This research also questions the value proposition of women’s funds as opposed to other philanthropic vehicles, and suggests that further research is needed to determine which models for women’s funds are sustainable over time. Would women’s funds be better off positioned as leadership development and/or incubator organizations for women’s entrepreneurship, rather than long-term regranting organizations for nonprofits?

The report also addresses the role of men in giving to girls’ causes. Contrary to what you might expect, men comprised 40 percent of the respondents who donated to causes for women and girls. More research in this area is also needed. For example, how does including men on governing boards of women’s funds impact giving? Does more diverse and inclusive leadership of women’s funds expand donor populations for women’s funds?

Another important finding: the language of women’s and girls funds is changing, becoming more sophisticated, and targeting broader issues like poverty, community development, and social policy change. Early on, women’s funds used the language of “funding for women and girls,” while today, women’s funds are “advancing leadership” and addressing “economic security,” language designed to elevate the conversation and create larger-scale systemic change.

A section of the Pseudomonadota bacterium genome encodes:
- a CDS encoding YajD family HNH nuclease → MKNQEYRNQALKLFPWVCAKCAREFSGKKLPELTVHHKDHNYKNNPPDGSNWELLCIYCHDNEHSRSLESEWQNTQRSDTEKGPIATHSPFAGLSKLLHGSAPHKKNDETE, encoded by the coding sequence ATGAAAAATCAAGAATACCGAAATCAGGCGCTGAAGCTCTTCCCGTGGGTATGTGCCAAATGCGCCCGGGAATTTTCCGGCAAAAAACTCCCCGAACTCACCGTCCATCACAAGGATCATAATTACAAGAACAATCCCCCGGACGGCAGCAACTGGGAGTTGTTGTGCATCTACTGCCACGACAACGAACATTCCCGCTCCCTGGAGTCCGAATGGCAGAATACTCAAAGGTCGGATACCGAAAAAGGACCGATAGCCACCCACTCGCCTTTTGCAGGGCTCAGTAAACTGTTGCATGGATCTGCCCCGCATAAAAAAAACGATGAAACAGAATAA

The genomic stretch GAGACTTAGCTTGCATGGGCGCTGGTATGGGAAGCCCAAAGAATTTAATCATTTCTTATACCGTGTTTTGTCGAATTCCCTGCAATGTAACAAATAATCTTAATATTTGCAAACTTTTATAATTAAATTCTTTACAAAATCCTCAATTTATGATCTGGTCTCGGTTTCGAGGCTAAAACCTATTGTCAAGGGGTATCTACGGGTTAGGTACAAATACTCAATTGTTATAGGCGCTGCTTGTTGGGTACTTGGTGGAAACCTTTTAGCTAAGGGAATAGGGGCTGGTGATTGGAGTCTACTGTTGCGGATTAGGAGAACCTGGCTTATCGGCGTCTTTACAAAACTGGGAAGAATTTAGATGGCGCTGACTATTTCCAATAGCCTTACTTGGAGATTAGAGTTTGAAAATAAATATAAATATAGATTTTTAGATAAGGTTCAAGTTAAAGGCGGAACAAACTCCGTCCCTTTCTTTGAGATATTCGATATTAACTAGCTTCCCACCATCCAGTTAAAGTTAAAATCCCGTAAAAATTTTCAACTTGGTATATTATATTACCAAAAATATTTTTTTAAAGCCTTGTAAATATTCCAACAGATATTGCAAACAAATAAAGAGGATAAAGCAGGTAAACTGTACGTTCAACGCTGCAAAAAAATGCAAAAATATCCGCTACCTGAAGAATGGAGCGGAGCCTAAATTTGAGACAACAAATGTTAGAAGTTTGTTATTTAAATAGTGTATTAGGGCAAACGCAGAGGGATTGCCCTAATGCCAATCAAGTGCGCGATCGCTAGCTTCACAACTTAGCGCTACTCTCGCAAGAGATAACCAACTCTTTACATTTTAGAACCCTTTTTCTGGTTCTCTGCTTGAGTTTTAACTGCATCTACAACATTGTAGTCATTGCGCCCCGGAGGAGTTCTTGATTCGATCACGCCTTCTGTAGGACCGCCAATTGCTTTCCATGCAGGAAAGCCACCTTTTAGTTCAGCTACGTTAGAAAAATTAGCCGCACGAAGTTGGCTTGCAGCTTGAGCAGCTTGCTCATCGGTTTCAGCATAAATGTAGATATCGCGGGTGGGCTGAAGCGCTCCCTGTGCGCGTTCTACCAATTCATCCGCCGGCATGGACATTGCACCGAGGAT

Women’s philanthropy has been rising. But beyond that, there are many unanswered questions in this area. Nobody is doing more than WPI to shed light on these questions, and it’s good to know that the Gates Foundation has put some serious money behind this effort lately.

ever wonder what motivates someone to give money? Obviously, the answer is “yes” if you’re a professional fundraiser. But those who give may also wonder what’s really causing them to reach for that checkbook.

Research from the Women’s Philanthropy Institute sheds light on this area, particularly as it pertains to women at every level of society. Now, WPI has released a study showing for the first time that women are motivated by personal experience to give to causes that benefit women and girls specifically.

Sounds like a no-brainer, right? Well, it’s actually significant, useful information. Women’s tendency to donate money to specific causes based on experiences like having a child or discrimination suggests that philanthropy might take off in new directions as women become primary asset-holders in society and further increase their giving.

Source: Experience Matters: Who Gives for Women and Girls, and Why – Inside PhilanthropyRead More